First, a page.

Probable, probably, likely…
There are often mistakes made by English language learners when using probable and probably related to their position in a sentence. Here is a quick explanation of how each is used as well as how to use likely, which is similar to probable and probably.
Probable is always used with a verb “be” or other linking verbs like “seem” or “look.” It’s position is after the verb “be” or a linking verb. Here are some examples:
It is probable that he will arrive late. He always does.
The chances of it raining seem probable.
Probably is used to modify verbs in a sentence. It’s position is before the verb or in between the helping verb and principle verb. It is also generally used to express something that may happen in the future and is used with “will” (but not always). Here are some examples:
He probably works more than anyone in the company.
They will probably spend a lot of money in Las Vegas.
My friend can probably help you with your problem.
Likely is a common replacement of both probably and probable in the English language. It can be used as both an adjective as well as an adverb. The opposite is unlikely. Here are some examples:
It is likely that he will arrive late. (adjective)
It will likely rain this afternoon. (adverb)
They will likely spend a lot of money in Las Vegas. (adverb)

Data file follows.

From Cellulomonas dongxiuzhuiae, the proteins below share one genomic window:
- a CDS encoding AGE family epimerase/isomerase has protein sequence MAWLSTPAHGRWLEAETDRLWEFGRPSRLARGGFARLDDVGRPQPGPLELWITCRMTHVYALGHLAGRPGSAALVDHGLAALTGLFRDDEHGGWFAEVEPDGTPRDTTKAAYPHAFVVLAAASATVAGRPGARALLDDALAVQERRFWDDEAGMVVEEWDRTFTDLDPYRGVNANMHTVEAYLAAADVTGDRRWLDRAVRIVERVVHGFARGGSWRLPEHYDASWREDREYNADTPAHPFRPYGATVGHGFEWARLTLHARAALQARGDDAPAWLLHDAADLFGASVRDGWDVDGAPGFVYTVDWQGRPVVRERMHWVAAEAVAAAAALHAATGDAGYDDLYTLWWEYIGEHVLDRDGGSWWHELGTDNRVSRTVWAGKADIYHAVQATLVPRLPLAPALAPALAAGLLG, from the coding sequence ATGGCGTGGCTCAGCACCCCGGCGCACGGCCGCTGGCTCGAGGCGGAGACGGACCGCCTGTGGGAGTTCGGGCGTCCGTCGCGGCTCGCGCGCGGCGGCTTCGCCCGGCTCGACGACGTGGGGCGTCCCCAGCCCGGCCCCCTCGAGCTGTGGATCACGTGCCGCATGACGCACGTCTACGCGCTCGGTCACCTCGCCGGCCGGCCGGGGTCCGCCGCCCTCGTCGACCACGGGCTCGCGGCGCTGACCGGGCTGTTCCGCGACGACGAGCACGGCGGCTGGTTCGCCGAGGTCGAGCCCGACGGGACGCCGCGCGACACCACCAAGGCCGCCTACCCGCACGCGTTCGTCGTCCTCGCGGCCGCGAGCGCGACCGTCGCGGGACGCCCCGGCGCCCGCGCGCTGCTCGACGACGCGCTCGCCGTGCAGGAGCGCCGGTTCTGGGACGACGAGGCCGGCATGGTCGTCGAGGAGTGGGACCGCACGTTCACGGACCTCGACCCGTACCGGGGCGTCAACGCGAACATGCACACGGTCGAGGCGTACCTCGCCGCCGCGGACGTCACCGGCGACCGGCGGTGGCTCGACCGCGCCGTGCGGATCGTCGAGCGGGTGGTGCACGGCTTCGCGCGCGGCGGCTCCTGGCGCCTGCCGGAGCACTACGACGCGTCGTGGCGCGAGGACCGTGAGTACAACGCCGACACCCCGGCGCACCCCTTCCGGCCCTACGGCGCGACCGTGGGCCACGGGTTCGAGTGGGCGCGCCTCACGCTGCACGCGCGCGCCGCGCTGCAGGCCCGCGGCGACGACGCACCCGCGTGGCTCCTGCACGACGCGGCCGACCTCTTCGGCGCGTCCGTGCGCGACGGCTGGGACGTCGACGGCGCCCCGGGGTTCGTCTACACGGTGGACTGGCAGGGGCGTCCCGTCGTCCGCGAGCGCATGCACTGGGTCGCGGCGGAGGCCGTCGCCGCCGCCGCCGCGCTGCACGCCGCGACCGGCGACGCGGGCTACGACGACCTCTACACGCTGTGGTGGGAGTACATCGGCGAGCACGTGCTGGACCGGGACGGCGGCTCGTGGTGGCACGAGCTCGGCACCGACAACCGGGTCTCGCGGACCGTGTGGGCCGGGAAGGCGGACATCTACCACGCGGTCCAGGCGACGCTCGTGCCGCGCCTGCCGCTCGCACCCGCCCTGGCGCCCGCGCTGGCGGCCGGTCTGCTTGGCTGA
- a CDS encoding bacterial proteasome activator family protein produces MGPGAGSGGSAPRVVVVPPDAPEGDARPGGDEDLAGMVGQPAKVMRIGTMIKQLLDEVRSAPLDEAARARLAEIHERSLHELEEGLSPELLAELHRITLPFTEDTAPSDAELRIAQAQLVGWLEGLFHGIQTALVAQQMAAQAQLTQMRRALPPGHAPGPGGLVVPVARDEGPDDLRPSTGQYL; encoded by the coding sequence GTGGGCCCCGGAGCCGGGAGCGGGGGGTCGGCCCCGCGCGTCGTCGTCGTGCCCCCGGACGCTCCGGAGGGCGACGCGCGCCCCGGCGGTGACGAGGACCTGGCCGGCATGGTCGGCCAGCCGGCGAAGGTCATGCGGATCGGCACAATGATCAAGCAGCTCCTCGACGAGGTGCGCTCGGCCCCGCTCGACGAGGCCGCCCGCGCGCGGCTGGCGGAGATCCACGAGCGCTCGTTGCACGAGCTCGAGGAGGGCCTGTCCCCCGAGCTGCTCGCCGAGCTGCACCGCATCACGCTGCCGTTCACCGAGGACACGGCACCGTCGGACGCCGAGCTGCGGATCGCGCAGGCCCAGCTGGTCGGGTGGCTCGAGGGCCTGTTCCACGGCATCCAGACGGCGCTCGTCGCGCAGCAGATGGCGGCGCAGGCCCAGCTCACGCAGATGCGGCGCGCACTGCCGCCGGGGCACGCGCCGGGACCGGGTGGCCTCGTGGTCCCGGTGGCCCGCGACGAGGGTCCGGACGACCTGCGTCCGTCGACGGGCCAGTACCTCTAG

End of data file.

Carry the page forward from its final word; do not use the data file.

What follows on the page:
It is unlikely that Costa Rica will win the World Cup. (adjective)
Underline the correct word to properly complete the sentences. In some cases, both may be correct.
1. It is (probable / probably) that she will forget the appointment.
2. The team will (probably / likely) have a losing season.
3. He will (probable / probably) come to the party later.
4. It seems (likely, probably) that the test will be difficult.
5. The harder he tries, it is more and more (probably / probable) that he will succeed.
6. He is (likely / probably) looking for a new job.
7. I don’t think it is (probably / likely) that there will be a lot of people at the concert.
8. They can (probable / probably) fix the car before 3pm.
9. He is (likely / probable) tired from working too hard.
10. The fact that his cell phone doesn’t work is (probably / probable) due to the fact that the battery is dead.
Answers to last week’s Check Yourself
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